From the Journals

Alzheimer’s: Biomarkers, not cognition, will now define disorder

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A logical and modern approach

The biologically defined amyloid beta–tau–neuronal damage (ATN) framework is a logical and modern approach to Alzheimer’s disease (AD) diagnosis. It is hard to argue that more data are bad. Having such data on every patient would certainly be a luxury, but, with a few notable exceptions, the context in which this will most frequently occur is within the context of clinical trials.

While having this information does provide a biological basis for diagnosis, it does not account for non-AD contributions to the patient’s symptoms, which are found in more than half of all AD patients at autopsy; these non-AD pathologies also can influence clinical trial outcomes.

Dr. Richard J. Caselli, professor of neurology at the Mayo Clinic in Scottsdale, Ariz., and associate director and clinical core director of Mayo’s Alzheimer’s Disease Center.

Dr. Richard J. Caselli

This expensive framework might unintentionally lock out research that does not employ all these biomarkers either because of cost or because of clinical series–based studies. These biomarkers generally can be obtained only if paid for by a third party – typically a drug company. Some investigators may feel coerced into participating in studies they might not otherwise be inclined to do.

It also seems a bit ironic that the only meaningful manifestation of AD is now essentially left out of the diagnostic framework or relegated to nothing more than an adjective. Yet having a head full of amyloid means little if a person does not express symptoms (and vice versa), and we know that all people do not progress in the same way.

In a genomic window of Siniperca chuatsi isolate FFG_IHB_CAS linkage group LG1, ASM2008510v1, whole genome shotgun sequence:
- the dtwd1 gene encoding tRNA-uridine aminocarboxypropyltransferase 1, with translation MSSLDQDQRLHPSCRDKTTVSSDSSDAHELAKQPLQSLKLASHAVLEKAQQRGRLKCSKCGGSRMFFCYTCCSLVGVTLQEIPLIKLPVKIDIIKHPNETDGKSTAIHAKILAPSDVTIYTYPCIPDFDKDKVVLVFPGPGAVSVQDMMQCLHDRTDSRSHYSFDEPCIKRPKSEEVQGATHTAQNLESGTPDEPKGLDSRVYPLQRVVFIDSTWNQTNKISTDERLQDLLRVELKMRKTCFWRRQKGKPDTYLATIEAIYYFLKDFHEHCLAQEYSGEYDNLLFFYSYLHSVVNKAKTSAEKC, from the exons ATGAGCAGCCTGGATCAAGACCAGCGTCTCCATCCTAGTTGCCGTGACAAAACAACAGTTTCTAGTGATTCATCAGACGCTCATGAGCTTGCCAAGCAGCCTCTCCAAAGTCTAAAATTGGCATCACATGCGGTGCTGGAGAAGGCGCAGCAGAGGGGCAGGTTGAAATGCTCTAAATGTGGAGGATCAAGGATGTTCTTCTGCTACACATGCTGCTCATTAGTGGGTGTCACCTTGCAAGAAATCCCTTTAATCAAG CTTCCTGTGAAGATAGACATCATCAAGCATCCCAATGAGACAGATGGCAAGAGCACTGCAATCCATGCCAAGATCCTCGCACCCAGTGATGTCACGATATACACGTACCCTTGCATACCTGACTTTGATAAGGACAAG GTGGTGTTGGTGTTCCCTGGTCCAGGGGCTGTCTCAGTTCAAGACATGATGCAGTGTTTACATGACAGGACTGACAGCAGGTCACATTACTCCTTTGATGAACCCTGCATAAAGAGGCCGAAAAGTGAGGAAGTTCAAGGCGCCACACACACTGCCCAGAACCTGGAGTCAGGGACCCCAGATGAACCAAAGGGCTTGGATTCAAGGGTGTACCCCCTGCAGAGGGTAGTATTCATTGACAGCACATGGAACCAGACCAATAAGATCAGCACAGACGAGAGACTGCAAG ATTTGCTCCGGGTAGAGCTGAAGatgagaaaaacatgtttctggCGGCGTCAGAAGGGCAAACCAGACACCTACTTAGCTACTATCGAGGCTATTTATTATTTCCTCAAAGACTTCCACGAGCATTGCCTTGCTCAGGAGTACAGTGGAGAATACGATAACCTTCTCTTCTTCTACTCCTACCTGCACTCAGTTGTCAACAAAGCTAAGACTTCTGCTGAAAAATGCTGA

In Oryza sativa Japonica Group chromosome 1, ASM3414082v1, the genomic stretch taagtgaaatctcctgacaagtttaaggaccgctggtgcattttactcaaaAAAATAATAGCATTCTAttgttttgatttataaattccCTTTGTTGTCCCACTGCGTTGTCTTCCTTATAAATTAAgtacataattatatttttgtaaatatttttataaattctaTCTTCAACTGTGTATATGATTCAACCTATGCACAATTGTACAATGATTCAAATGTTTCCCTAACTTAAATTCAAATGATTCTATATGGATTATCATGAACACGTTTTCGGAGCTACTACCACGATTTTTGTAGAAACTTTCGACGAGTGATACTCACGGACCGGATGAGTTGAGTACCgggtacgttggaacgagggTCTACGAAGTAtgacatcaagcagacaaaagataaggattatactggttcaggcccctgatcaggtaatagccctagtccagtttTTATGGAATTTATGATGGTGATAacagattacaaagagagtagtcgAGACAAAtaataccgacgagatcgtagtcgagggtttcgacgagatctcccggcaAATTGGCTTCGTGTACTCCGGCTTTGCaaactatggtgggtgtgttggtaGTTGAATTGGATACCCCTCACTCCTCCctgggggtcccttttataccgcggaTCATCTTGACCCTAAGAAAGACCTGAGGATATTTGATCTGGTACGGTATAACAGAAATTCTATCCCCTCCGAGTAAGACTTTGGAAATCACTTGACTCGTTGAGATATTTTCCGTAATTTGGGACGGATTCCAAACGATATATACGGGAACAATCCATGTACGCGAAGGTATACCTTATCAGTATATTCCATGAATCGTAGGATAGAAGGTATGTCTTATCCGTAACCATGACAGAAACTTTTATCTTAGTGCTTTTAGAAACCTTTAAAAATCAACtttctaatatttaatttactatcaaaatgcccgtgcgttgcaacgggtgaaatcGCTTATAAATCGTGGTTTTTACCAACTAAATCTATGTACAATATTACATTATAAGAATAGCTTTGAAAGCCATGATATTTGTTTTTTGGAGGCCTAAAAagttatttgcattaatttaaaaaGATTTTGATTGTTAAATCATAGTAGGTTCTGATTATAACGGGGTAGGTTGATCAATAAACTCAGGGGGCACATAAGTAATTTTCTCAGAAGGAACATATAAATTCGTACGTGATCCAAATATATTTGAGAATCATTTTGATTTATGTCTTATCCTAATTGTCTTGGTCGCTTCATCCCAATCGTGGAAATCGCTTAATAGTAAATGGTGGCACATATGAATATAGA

In the future, genomic and exposomic profiles may provide an even-more-nuanced picture, but further work is needed before that becomes a clinical reality. For now, the ATN biomarker framework represents the state of the art, though not an end.

Richard J. Caselli, MD, is professor of neurology at the Mayo Clinic Arizona in Scottsdale. He is also associate director and clinical core director of the Arizona Alzheimer’s Disease Center. He has no relevant disclosures.



The three-part key: A/T(N)

The NIA-AA research framework yields eight biomarker profiles with different combinations of amyloid (A), tau (T), and neuropathologic damage (N).

“Different measures have different roles,” Dr. Jack and his colleagues wrote in Alzheimer’s & Dementia. “Amyloid beta biomarkers determine whether or not an individual is in the Alzheimer’s continuum. Pathologic tau biomarkers determine if someone who is in the Alzheimer’s continuum has AD, because both amyloid beta and tau are required for a neuropathologic diagnosis of the disease. Neurodegenerative/neuronal injury biomarkers and cognitive symptoms, neither of which is specific for AD, are used only to stage severity not to define the presence of the Alzheimer’s continuum.”

The “N” category is not as cut and dried at the other biomarkers, the paper noted.

“Biomarkers in the (N) group are indicators of neurodegeneration or neuronal injury resulting from many causes; they are not specific for neurodegeneration due to AD. In any individual, the proportion of observed neurodegeneration/injury that can be attributed to AD versus other possible comorbid conditions (most of which have no extant biomarker) is unknown.”


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